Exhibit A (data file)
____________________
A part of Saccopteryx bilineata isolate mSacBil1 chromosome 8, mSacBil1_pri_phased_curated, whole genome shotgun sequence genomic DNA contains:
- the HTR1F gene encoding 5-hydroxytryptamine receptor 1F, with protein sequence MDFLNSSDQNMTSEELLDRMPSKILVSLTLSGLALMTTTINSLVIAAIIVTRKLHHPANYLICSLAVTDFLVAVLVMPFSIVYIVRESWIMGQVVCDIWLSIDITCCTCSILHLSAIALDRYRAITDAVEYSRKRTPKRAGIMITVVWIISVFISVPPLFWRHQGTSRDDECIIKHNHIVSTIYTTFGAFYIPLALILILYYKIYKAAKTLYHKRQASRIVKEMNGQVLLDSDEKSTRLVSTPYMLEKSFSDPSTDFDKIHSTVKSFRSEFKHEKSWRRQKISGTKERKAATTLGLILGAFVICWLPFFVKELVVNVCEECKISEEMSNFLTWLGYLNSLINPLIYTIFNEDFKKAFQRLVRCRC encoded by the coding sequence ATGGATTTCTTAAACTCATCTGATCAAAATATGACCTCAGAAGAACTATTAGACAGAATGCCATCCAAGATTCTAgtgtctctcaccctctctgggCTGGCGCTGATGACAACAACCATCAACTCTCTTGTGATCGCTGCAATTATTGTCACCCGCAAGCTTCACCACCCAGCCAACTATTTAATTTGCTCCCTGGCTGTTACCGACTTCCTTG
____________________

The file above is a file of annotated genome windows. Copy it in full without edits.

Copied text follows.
A part of Saccopteryx bilineata isolate mSacBil1 chromosome 8, mSacBil1_pri_phased_curated, whole genome shotgun sequence genomic DNA contains:
- the HTR1F gene encoding 5-hydroxytryptamine receptor 1F, with protein sequence MDFLNSSDQNMTSEELLDRMPSKILVSLTLSGLALMTTTINSLVIAAIIVTRKLHHPANYLICSLAVTDFLVAVLVMPFSIVYIVRESWIMGQVVCDIWLSIDITCCTCSILHLSAIALDRYRAITDAVEYSRKRTPKRAGIMITVVWIISVFISVPPLFWRHQGTSRDDECIIKHNHIVSTIYTTFGAFYIPLALILILYYKIYKAAKTLYHKRQASRIVKEMNGQVLLDSDEKSTRLVSTPYMLEKSFSDPSTDFDKIHSTVKSFRSEFKHEKSWRRQKISGTKERKAATTLGLILGAFVICWLPFFVKELVVNVCEECKISEEMSNFLTWLGYLNSLINPLIYTIFNEDFKKAFQRLVRCRC encoded by the coding sequence ATGGATTTCTTAAACTCATCTGATCAAAATATGACCTCAGAAGAACTATTAGACAGAATGCCATCCAAGATTCTAgtgtctctcaccctctctgggCTGGCGCTGATGACAACAACCATCAACTCTCTTGTGATCGCTGCAATTATTGTCACCCGCAAGCTTCACCACCCAGCCAACTATTTAATTTGCTCCCTGGCTGTTACCGACTTCCTTG